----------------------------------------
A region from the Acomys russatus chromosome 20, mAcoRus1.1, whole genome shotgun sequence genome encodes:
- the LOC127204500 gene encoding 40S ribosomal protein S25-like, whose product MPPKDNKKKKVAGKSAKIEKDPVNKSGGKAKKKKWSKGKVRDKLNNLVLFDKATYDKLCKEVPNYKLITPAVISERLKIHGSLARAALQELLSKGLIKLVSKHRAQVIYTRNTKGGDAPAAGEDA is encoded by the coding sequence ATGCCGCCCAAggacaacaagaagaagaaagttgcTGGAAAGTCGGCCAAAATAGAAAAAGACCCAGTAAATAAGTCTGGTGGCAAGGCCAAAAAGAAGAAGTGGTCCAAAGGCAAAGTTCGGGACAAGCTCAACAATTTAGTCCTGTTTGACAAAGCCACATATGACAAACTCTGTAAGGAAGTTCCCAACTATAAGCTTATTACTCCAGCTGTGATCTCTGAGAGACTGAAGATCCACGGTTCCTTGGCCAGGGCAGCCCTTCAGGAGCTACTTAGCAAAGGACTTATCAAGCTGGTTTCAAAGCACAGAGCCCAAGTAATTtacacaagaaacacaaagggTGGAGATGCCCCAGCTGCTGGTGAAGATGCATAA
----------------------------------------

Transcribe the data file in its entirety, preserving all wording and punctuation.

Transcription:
A region from the Acomys russatus chromosome 20, mAcoRus1.1, whole genome shotgun sequence genome encodes:
- the LOC127204500 gene encoding 40S ribosomal protein S25-like, whose product MPPKDNKKKKVAGKSAKIEKDPVNKSGGKAKKKKWSKGKVRDKLNNLVLFDKATYDKLCKEVPNYKLITPAVISERLKIHGSLARAALQELLSKGLIKLVSKHRAQVIYTRNTKGGDAPAAGEDA is encoded by the coding sequence ATGCCGCCCAAggacaacaagaagaagaaagttgcTGGAAAGTCGGCCAAAATAGAAAAAGACCCAGTAAATAAGTCTGGTGGCAAGGCCAAAAAGAAGAAGTGGTCCAAAGGCAAAGTTCGGGACAAGCTCAACAATTTAGTCCTGTTTGACAAAGCCACATATGACAAACTCTGTAAGGAAGTTCCCAACTATAAGCTTATTACTCCAGCTGTGATCTCTGAGAGACTGAAGATCCACGGTTCCTTGGCCAGGGCAGCCCTTCAGGAGCTACTTAGCAAAGGACTTATCAAGCTGGTTTCAAAGCACAGAGCCCAAGTAATTtacacaagaaacacaaagggTGGAGATGCCCCAGCTGCTGGTGAAGATGCATAA